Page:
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Child Development, 83, 1164–1179. https://doi.org/10.1111/ j.1467-8624.2012.01770.x Paluck, E. L., & Green, D. L. (2009). Prejudice reduction: What works? A review and assessment of research and practice. Annual Review of Psychology, 60, 339–367. https://doi.org/ 10.1146/annurev.psych.60.110707.163607 Pettigrew, T. F., & Tropp, L. R. (2006). A meta-analytic test of intergroup contact theory. Journal of Personality & Social Psychology, 90, 751–783. Pettigrew, T. F., & Tropp, L. R. (2008). How does intergroup contact reduce prejudice? Meta-analytic tests of three mediators. European Journal of Social Psychology, 38, 922–934. https://doi.org/10.1002/ejsp.504 Pfeifer, J. H., Brown, C. S., & Juvonen, J. (2007). Fifty years since Brown v. Board of Education: Lessons learned about the development and reduction of children’s prejudice. Social Policy Report, 21, 3–13. Raabe, T., & Beelmann, A. (2011). Development of ethnic, racial, and national prejudice in childhood and adolescence: A multinational meta-analysis of age differences. Child Development, 82, 1715–1737. https://doi.org/10.1111/j.1467-8624.2011.01668.x Rienzo, C., & Vargas-Silva, C. (2017). Migrants in the UK: An overview. Retrieved from http://www.migrationobservatory.ox. ac.uk/wp-content/uploads/2017/02/Briefing-Migrants_UK_ Overview.pdf Rutland, A., Cameron, L., Milne, A., & McGeorge, P. (2005). Social norms and self-presentation: Children’s implicit and explicit intergroup attitudes. Child Development, 76, 451–466. Rutland, A., Killen, M., & Abrams, D. (2010). A new social-cognitive developmental perspective on prejudice: The interplay between morality and group identity. Perspectives on Psychological Science, 5, 279–291. https://doi.org/10.1177/1745691610369468 Short, R. (2004). Justice, politics, and prejudice regarding immigration attitudes. Current Research in Social Psychology, 9, 193–209. Sinclair, S., Lowery, B. S., Hardin, C. D., & Colangelo, A. (2005). Social tuning of automatic racial attitudes: The role of affiliative motivation. Journal of Personality and Social Psychology, 89, 583–592. Stathi, S., Cameron, L., Hartley, B., & Bradford, S. (2014). Imagined contact as a prejudice-reduction intervention in schools: The underlying role of similarity and attitudes. Journal of Applied Social Psychology, 44, 536–546. https://doi.org/10.1111/jasp. 12245 Steinberg, L., & Monahan, K. C. (2007). Age differences in resistance to peer influence. Developmental Psychology, 43, 1531–1543. https://doi.org/10.1037/0012-1649.43.6.1531 Strohmeier, D., Kärnä, A., & Salmivalli, C. (2011). Intrapersonal and interpersonal risk factors for peer victimization in immigrant youth in Finland. Developmental Psychology, 47, 248–258. Taylor, M. (2015). Racist and anti-immigration views held by children revealed in schools study. The Guardian. Retrieved from https:// www.theguardian.com/education/2015/may/19/most-childrenthink-immigrants-are-stealing-jobs-schools-study-shows Thijs, J., & Verkuyten, M. (2012). Ethnic attitudes of minority students and their contact with majority group teachers. Journal of Applied Developmental Psychology, 33, 260–268. https://doi.org/10.1016/j.appdev.2012.05.004 Tropp, L. R., O’Brien, T. C., & Migacheva, K. (2014). How peer norms of inclusion and exclusion predict children’s interest in cross-ethnic friendships. Journal of Social Issues, 70, 151–166. https://doi.org/10.1111/josi.12052 Turner, R., Crisp, R. J., & Lambert, E. (2007). Imagining intergroup contact can improve intergroup attitudes. Group Processes & Intergroup Relations, 10, 427–441. https://doi.org/10.1177/ 1368430207081533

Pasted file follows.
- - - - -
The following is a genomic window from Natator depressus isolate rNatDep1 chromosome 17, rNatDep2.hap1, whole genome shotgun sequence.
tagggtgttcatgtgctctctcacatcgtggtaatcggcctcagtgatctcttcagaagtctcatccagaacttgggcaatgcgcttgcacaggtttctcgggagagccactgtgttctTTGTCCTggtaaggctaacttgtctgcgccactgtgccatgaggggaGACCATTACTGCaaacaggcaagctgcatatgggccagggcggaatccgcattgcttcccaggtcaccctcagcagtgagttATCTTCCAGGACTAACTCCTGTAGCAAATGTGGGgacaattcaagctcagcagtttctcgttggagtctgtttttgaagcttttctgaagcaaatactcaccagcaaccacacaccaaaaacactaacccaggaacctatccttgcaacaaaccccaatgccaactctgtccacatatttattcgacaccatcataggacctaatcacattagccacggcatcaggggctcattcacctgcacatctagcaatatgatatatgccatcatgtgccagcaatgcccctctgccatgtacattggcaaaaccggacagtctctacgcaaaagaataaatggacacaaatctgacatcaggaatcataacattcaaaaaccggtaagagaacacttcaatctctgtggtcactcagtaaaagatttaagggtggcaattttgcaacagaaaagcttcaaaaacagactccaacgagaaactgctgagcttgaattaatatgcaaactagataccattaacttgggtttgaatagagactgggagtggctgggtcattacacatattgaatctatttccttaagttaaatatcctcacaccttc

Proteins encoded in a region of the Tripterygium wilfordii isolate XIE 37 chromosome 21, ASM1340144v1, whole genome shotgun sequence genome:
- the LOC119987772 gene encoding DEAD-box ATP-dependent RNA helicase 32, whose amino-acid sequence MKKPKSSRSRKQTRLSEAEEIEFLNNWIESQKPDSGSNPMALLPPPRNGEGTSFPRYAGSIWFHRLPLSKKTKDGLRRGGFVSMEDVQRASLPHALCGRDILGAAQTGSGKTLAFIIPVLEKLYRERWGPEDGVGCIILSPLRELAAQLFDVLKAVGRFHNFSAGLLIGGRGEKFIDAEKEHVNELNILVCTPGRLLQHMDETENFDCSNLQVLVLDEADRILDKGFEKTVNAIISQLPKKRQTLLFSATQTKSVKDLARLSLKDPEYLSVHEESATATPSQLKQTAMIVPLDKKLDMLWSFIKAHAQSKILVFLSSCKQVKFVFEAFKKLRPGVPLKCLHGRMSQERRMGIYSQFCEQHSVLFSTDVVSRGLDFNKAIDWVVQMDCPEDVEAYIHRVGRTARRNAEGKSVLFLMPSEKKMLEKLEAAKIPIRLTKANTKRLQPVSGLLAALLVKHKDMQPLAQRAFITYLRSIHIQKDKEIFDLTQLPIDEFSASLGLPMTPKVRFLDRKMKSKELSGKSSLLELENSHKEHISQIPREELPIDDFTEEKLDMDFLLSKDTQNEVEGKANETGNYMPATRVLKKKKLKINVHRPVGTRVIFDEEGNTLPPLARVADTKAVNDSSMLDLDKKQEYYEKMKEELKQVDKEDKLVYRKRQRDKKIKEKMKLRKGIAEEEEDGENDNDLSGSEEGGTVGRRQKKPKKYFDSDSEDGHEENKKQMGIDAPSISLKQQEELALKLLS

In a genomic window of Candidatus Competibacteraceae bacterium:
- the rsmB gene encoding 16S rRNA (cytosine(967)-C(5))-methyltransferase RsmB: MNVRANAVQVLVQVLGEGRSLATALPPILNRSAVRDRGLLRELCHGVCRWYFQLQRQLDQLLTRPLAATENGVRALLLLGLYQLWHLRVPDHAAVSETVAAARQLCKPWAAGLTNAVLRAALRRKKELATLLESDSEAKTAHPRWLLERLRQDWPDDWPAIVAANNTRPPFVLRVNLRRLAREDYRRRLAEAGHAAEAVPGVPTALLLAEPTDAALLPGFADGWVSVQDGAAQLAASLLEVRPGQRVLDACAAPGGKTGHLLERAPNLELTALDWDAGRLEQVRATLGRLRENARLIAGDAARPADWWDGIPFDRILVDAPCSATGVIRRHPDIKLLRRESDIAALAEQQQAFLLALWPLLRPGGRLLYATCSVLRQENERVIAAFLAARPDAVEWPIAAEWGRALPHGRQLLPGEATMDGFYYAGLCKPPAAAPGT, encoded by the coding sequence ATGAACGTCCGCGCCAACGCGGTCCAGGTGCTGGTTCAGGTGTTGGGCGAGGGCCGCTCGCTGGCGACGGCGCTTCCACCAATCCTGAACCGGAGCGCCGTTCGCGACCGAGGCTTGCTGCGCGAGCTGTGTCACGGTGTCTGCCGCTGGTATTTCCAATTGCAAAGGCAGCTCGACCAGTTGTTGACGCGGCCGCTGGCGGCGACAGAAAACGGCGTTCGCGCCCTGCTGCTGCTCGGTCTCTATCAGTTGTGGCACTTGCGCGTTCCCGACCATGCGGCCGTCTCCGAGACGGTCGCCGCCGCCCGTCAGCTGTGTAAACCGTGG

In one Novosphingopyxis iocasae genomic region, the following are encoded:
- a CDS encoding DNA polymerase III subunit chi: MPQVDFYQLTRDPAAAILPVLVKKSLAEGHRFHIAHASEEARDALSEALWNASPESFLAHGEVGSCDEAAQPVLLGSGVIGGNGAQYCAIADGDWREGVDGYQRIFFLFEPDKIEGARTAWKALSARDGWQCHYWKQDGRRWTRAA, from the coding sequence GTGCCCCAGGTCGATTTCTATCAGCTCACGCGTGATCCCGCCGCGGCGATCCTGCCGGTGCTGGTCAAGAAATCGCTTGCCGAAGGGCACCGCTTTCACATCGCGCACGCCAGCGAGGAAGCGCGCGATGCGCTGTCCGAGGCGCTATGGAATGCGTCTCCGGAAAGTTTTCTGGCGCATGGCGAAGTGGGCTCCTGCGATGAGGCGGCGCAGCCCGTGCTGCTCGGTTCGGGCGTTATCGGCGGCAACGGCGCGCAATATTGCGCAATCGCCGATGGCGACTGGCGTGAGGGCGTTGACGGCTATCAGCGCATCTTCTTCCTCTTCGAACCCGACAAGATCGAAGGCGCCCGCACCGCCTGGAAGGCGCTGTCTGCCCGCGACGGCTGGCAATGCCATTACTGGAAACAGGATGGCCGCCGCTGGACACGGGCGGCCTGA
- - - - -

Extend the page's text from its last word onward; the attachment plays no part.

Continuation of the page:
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Received June 16, 2017 Revision received September 11, 2017 Accepted October 17, 2017 Published online March 16, 2018 Siân Jones Department of Psychology Goldsmiths, University of London New Cross London SE14 6NW UK s.jones@gold.ac.uk

Siân Jones is a Research Fellow at Goldsmiths, University of London, UK. Her research interests focus on children who experience prejudice and bullying, and on group-level explanations for these experiences. She looks at how children’s imagined play, using toy figures affects their responses to those who are discriminated against.

Adam Rutland is Professor in Developmental Psychology at Goldsmiths, University of London, UK. His research interests are the development and self-presentation of childhood prejudice, children’s implicit and explicit racial and national attitudes; intergroup contact and the reduction of childhood prejudice, the development of ethnic identity, acculturation orientation and psychological wellbeing among immigrant children and the development of subjective group dynamics (person-focused intergroup bias).

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Special Issue: Youth and Migration: What Promotes and What Challenges Their Integration? Original Articles and Reviews

How Schools Can Promote the Intercultural Competence of Young People Martyn Barrett School of Psychology, University of Surrey, UK